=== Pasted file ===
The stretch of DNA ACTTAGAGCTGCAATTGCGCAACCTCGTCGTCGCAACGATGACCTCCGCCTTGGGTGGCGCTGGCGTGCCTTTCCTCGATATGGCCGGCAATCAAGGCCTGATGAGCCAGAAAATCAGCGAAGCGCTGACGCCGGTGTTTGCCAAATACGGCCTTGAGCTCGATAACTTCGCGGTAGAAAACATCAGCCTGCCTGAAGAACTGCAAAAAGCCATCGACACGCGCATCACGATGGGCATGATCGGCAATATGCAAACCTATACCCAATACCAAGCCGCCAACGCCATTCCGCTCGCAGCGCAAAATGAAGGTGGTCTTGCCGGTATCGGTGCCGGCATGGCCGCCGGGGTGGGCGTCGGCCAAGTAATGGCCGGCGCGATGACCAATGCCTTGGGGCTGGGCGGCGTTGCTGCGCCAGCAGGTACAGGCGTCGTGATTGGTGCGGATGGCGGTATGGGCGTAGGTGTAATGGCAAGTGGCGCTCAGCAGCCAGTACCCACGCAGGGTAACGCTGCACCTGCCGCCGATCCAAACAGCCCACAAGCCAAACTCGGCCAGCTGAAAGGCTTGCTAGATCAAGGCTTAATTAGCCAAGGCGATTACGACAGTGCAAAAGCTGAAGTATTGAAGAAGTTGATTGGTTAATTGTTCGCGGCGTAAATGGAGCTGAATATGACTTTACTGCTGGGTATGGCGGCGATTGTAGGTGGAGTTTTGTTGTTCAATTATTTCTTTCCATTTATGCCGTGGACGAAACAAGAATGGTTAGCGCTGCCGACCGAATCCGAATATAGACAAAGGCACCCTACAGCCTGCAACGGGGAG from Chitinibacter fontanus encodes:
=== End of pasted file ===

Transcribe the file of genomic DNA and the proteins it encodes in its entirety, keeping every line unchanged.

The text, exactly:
The stretch of DNA ACTTAGAGCTGCAATTGCGCAACCTCGTCGTCGCAACGATGACCTCCGCCTTGGGTGGCGCTGGCGTGCCTTTCCTCGATATGGCCGGCAATCAAGGCCTGATGAGCCAGAAAATCAGCGAAGCGCTGACGCCGGTGTTTGCCAAATACGGCCTTGAGCTCGATAACTTCGCGGTAGAAAACATCAGCCTGCCTGAAGAACTGCAAAAAGCCATCGACACGCGCATCACGATGGGCATGATCGGCAATATGCAAACCTATACCCAATACCAAGCCGCCAACGCCATTCCGCTCGCAGCGCAAAATGAAGGTGGTCTTGCCGGTATCGGTGCCGGCATGGCCGCCGGGGTGGGCGTCGGCCAAGTAATGGCCGGCGCGATGACCAATGCCTTGGGGCTGGGCGGCGTTGCTGCGCCAGCAGGTACAGGCGTCGTGATTGGTGCGGATGGCGGTATGGGCGTAGGTGTAATGGCAAGTGGCGCTCAGCAGCCAGTACCCACGCAGGGTAACGCTGCACCTGCCGCCGATCCAAACAGCCCACAAGCCAAACTCGGCCAGCTGAAAGGCTTGCTAGATCAAGGCTTAATTAGCCAAGGCGATTACGACAGTGCAAAAGCTGAAGTATTGAAGAAGTTGATTGGTTAATTGTTCGCGGCGTAAATGGAGCTGAATATGACTTTACTGCTGGGTATGGCGGCGATTGTAGGTGGAGTTTTGTTGTTCAATTATTTCTTTCCATTTATGCCGTGGACGAAACAAGAATGGTTAGCGCTGCCGACCGAATCCGAATATAGACAAAGGCACCCTACAGCCTGCAACGGGGAG from Chitinibacter fontanus encodes: